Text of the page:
I have watched this same discussion for almost five years with the same people arguing the same points and no one is ever dissuaded from their own staunchly defended view of something that, IMHO can never be either proven or disproven because the writers of the disputed texts are not here to shed any light and were probably hallucinating when they wrote it anyhow and couldn't explain it even if they were standing here in this 'room'.

    Why do these discussions never die a natural death and go away? I am truly and honestly puzzled at the endless cycle of debate over this single item...


  • moomanchu

    Hey scholar,

    I don't remember any celebrations for the WT scholars.

    Are these celebrations done in private?

    Ever wonder to yourself, what if I'm wrong?

  • Leolaia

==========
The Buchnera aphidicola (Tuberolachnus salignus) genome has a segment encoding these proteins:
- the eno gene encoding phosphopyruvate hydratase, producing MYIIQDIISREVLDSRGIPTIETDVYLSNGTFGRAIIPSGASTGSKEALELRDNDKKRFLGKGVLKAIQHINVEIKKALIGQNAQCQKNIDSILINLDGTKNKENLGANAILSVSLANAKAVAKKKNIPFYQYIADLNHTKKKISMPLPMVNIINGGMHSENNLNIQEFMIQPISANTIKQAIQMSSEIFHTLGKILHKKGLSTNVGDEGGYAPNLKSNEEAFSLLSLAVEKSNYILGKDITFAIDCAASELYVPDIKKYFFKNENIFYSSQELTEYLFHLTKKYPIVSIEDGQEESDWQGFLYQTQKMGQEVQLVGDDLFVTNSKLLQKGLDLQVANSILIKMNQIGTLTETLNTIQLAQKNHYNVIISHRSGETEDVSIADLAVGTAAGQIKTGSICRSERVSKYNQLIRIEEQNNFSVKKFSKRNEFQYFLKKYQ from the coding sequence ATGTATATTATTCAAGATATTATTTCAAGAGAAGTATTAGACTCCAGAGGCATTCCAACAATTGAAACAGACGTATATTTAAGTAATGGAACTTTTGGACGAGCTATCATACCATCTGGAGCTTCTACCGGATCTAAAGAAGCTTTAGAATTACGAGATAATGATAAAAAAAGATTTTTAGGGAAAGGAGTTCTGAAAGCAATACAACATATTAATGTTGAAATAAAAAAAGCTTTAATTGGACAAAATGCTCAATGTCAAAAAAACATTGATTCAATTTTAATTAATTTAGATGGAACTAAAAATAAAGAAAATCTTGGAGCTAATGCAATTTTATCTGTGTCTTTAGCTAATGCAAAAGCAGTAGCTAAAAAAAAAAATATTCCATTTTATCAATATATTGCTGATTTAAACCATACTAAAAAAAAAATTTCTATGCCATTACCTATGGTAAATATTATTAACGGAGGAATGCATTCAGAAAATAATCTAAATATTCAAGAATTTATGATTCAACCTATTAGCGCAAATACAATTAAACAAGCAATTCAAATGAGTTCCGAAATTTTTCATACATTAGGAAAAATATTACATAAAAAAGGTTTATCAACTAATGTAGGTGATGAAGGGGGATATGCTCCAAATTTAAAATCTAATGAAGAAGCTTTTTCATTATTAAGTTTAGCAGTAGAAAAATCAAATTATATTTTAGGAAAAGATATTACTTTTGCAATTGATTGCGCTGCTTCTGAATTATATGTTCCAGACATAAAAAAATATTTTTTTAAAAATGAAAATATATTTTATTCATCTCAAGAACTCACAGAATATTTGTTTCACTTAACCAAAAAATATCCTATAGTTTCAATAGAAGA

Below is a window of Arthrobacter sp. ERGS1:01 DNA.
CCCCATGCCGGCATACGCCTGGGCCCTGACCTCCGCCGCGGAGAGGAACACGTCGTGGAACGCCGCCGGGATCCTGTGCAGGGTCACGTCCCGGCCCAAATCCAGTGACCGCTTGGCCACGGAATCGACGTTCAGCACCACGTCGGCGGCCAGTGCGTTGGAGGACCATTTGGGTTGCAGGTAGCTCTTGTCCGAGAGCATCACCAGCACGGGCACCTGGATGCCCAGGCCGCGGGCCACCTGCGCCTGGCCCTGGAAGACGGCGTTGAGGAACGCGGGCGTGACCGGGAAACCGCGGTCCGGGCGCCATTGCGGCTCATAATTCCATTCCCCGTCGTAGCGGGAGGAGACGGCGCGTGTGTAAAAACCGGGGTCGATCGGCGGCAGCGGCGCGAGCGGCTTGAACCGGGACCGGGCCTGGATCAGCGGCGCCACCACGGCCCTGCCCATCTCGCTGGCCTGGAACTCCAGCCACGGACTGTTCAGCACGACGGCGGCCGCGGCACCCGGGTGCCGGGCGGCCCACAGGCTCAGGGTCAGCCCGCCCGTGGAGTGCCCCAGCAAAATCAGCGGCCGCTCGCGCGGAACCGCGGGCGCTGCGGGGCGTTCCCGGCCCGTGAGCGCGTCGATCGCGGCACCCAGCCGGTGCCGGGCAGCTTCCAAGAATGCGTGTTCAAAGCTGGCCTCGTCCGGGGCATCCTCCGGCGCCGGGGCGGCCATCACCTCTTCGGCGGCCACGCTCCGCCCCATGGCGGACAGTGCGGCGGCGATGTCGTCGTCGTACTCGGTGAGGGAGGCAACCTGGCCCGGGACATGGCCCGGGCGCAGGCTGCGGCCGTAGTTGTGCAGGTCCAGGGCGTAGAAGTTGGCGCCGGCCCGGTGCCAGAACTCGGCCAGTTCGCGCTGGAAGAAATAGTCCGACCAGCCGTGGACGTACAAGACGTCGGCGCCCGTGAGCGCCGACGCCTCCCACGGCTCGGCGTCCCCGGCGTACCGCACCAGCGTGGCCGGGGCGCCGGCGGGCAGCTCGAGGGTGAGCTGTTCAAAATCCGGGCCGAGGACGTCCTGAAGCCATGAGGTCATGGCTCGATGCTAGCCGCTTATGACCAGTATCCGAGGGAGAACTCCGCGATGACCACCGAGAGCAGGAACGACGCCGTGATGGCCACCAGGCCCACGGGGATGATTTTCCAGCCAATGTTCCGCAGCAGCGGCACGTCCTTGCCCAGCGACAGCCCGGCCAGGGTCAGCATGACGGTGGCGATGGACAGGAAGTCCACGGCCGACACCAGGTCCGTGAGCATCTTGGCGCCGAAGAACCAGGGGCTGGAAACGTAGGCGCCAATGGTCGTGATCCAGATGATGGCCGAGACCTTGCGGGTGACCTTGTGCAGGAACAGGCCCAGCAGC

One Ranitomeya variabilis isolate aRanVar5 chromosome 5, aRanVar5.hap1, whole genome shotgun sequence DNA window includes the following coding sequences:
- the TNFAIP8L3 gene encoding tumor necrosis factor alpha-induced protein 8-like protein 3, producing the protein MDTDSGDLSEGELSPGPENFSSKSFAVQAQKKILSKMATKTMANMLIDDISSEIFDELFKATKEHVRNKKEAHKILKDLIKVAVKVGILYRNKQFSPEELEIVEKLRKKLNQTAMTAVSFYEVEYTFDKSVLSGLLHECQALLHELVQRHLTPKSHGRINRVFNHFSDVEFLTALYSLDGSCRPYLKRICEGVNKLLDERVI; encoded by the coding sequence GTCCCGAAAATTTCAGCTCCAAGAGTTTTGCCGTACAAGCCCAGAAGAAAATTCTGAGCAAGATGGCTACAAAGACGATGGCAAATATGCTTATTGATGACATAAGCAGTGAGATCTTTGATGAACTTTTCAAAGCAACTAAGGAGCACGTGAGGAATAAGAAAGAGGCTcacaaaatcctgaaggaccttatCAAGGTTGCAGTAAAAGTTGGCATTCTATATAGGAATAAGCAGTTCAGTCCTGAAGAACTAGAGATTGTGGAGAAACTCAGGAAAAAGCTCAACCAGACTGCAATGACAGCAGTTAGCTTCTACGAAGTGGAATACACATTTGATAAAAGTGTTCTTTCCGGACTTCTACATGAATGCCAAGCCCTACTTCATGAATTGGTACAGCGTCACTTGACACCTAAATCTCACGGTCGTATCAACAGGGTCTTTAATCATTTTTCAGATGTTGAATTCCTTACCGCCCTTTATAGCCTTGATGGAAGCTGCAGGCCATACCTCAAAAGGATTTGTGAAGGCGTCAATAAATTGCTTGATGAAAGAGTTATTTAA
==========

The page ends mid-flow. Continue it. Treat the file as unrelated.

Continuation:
Narkissos....Thanks, I forgot about that passage. Although the Society accepts it at face value, I see that it occurs within a paraphrase of Jeremiah ch. 40-44 and there is not much in the passage that does not derive from an exegetical reading of Jeremiah (cf. 43:10-11, 44:30, 48:1-47, 49:1-22, 52:28-30), and indeed a very similar line of interpretation can be found in the Seder Olam (ch. 26). The unhistorical character of the passage is most apparent in its description of Nebuchadnezzar's campaign, which claims that Egypt's king (Apries) died in battle against the Babylonian forces in Nebuchadnezzar's 23rd year. In reality, Nebuchadnezzar's army was besieging Tyre in his 23rd year (582 BC) and he did not invade Egypt until his 37th year when the siege was over (567 BC), and the deposed Apries fought on the same side as Nebuchadnezzar against the usurper Amasis (who continued to reign over Egypt for the rest of the Neo-Babylonian era and into the Achaemenid period).